Went to get an easy swarm today, never had tried before. Got them off the small tree into a medium with 4 frames in it with no problem. Thought I had blocked the entrance. By the time I got home....no bees. I understand it is not uncommon, but still disappointing.
1. Be sure the entrance is blocked.
2. Put a tiedown strap on under the medium and be sure to bring it up over and secure.
3. Do not rely on duct tape to keep components of the hive together (see #2).
4. Secure the entire hive so it cannot move around while being transported.
Definately close the hive during transport. Comb helps but is not necessary. Finding the queen and caging her is really important IMO, let all the bees go inside then pickup towards evening or next morning. I'ver never tried a frame of brood, I think carrying it around, keeping it at the right temperature on hot days would be a deterent from me. Also another step, have to go to the yard find a frame of mostly capped brood then drive to the swarm and hope they didn't leave. Not a bad idea if the swarm is from your yard just down the street or something.
I tack nail the 2 end frames to the box thru the frame rests to keep them stationary, or if in a hurry wedge-in a piece of wood/stick
I just use a cardboard box with the bottom taped shut, and more tape for the top when all are happily inside. If you can find the queen and put her in a queen clip, you got all the bees if you are patient.
Use a queen excluder as a "queen includer" between the bottom board and the hive body, but the queen must be in the box, not on the wrong side of the includer. Leave on for close to a week then remove. I haven't had a swarm or new colony abscond since starting this. My mantra when hiving new bees, "let the bees tell you where the queen is."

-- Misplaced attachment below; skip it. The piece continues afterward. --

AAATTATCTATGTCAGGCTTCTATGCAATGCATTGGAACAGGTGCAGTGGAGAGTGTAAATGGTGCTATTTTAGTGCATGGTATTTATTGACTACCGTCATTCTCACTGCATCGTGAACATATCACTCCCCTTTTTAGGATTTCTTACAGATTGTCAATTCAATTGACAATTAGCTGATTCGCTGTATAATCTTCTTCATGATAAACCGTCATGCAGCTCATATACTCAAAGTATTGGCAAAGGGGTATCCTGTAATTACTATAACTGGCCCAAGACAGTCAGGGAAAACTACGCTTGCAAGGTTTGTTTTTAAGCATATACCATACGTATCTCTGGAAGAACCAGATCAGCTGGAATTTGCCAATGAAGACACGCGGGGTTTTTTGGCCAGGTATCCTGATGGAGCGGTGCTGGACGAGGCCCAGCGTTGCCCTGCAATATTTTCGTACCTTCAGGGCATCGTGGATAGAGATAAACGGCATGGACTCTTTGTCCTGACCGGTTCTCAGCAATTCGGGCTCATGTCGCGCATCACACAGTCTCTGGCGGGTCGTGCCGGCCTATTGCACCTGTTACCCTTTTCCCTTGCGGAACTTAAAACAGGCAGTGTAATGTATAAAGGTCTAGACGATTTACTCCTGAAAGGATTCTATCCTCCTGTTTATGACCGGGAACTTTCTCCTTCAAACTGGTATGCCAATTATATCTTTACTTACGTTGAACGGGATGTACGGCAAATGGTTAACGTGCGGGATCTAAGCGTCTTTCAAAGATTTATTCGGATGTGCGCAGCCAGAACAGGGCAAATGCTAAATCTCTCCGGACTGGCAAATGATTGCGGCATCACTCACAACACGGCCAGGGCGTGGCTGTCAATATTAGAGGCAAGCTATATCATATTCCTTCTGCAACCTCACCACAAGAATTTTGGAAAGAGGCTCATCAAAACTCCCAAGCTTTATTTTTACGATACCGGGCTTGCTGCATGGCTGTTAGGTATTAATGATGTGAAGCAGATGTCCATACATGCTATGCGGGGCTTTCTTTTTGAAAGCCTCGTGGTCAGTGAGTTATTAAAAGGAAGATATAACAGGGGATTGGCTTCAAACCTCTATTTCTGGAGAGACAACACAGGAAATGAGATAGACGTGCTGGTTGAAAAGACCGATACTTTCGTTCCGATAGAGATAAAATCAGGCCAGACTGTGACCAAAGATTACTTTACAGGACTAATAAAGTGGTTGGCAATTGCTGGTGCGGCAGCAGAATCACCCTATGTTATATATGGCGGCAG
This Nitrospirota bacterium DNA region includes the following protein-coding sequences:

I try to use the hive box I'm going to leave them in as a swarm catch box, I put all the frames in, with one or two with old empty comb. I put in a few drops of lemon grass oil. After I shake the swarm into the box I replace the top, I pull up my portable chair and watch, if I got the queen into the box the others will start marching in, and if some of the bees at the entrance start fanning I know the queen is in the box and I either leave it until late evening or wait until all the bees are inside. If they gather on the outside of the box I get a dust pan or piece of cardboard and scoop as many as I can into the box. The bees will tell you if the queen is inside and has accepted it as their new home. I close off the entrance before moving them and open it after dark.
That's why the old saying "live and learn" holds true.
Like Stan said, hive them in the box you are going to keep them in. I don't mess with buckets, pails, or cardboard boxes. Hive them like you were hiving a package.
Use screen to block the exits and provide plenty of ventillation.
The queen "includer" is a good idea that I used years ago when I did not have comb. Comb... is gold.
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